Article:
Nor does the choice of Richard Nephew to be Malley’s deputy assuage widely rehearsed fears about the implications of these personnel choices. Like all of the others likely to deal with an Iran rapprochement, Nephew is a firm believer in reactive Iran with no agenda of its own. Take this Twitter comment as a general reflection of that attitude: “Trump’s May 2018 decision to walk away from the JCPOA not only irritated much of the world (especially as U.S. sanctions came thundering back into place), but also eliminated much of Iran’s incentive to restrain its nuclear program.” Never mind that it should be Iran’s obligations under the Nuclear Non-Proliferation Treaty that restrain its nuclear program, rather than inducements from the United States and Europe. And is it even conceivable that the author of “The Mirage of Renegotiating the Iran Deal” is going to be game for renegotiating a better Iran deal as Team Biden suggests it will?

While the Senate confirmation process is ongoing, Biden’s senior-most national security officials have done their best to allay concerns about an Obama redux on Iran. But there are already straws in the wind that should suggest such promises are worth little: A mere week after insisting the administration is going slow, officials reached out to Tehran to restart talks. Then, plans at the International Atomic Energy Agency to censure Iran for violations of its commitments and refusal of access to nuclear sites were suddenly dropped. News seeped out that the United States was allowing the unfreezing of Iranian assets in Iraqi banks, and there have been reports (disputed) that the Biden administration gave the green light to the unfreezing of billions to pay Tehran to release a South Korean tanker taken hostage earlier in the year.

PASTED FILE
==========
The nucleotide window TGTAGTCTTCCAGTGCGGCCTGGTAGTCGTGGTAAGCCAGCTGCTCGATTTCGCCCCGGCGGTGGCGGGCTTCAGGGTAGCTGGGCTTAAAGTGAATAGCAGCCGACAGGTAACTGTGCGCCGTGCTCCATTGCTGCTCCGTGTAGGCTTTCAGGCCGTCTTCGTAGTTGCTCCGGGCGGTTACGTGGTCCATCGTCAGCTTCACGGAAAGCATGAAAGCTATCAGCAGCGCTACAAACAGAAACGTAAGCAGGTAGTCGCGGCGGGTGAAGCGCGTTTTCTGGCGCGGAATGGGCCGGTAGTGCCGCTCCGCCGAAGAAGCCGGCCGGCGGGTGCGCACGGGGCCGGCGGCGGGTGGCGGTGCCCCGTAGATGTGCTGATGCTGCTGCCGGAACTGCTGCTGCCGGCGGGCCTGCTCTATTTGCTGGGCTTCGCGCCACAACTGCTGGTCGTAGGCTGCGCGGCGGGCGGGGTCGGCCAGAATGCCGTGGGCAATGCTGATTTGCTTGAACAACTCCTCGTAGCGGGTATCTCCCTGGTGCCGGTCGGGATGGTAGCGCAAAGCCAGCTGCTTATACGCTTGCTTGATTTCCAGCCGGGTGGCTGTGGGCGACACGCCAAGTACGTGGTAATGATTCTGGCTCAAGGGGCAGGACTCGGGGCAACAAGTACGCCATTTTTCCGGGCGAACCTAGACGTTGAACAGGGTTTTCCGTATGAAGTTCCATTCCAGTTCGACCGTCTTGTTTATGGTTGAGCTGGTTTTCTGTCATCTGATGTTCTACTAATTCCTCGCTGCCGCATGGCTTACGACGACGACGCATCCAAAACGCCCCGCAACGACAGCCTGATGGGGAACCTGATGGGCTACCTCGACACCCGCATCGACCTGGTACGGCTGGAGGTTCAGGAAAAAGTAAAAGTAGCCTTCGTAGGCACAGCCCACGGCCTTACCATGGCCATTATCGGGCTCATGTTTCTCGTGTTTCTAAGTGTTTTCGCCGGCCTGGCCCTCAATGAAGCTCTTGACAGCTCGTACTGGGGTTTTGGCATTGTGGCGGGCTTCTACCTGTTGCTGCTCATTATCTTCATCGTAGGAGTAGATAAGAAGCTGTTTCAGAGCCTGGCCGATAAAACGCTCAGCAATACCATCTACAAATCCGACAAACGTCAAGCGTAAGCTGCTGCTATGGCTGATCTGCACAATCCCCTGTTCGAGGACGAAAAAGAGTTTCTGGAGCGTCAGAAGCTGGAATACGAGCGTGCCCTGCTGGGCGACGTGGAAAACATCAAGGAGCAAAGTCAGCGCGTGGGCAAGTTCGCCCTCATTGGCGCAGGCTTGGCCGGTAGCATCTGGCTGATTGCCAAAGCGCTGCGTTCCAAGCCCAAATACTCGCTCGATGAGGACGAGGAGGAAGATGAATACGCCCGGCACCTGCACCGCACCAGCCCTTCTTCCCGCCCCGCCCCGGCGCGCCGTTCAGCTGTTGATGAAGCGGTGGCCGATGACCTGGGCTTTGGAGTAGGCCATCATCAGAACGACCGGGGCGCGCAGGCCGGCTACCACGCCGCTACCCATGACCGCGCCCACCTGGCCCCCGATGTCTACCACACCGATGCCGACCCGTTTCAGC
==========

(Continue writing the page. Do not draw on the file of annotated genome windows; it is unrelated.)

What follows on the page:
So, is the Biden administration taking a measured approach to rejoining the JCPOA? Are we really a “long way” from returning to the nuclear deal? Or is the group that negotiated the deal in the first place, the group that opposed stronger sanctions on Iran, opposed the Suleimani killing, waved off Iranian regional behavior, ridiculed Trump’s talk of negotiating a better deal with Iran, defended a crackdown by the regime on its own people and otherwise looked away as Iran sought to dominate the Middle East, actually preparing for a wide-open, all access negotiation for an Iran deal plus? Is what the U.S. Senate has heard in nominations hearings true? Or was all this sweet talk just, as Joe Cirincione hoped, a “confirmation tactic”? We’ll know soon enough.

Danielle Pletka is a senior fellow at the American Enterprise Institute.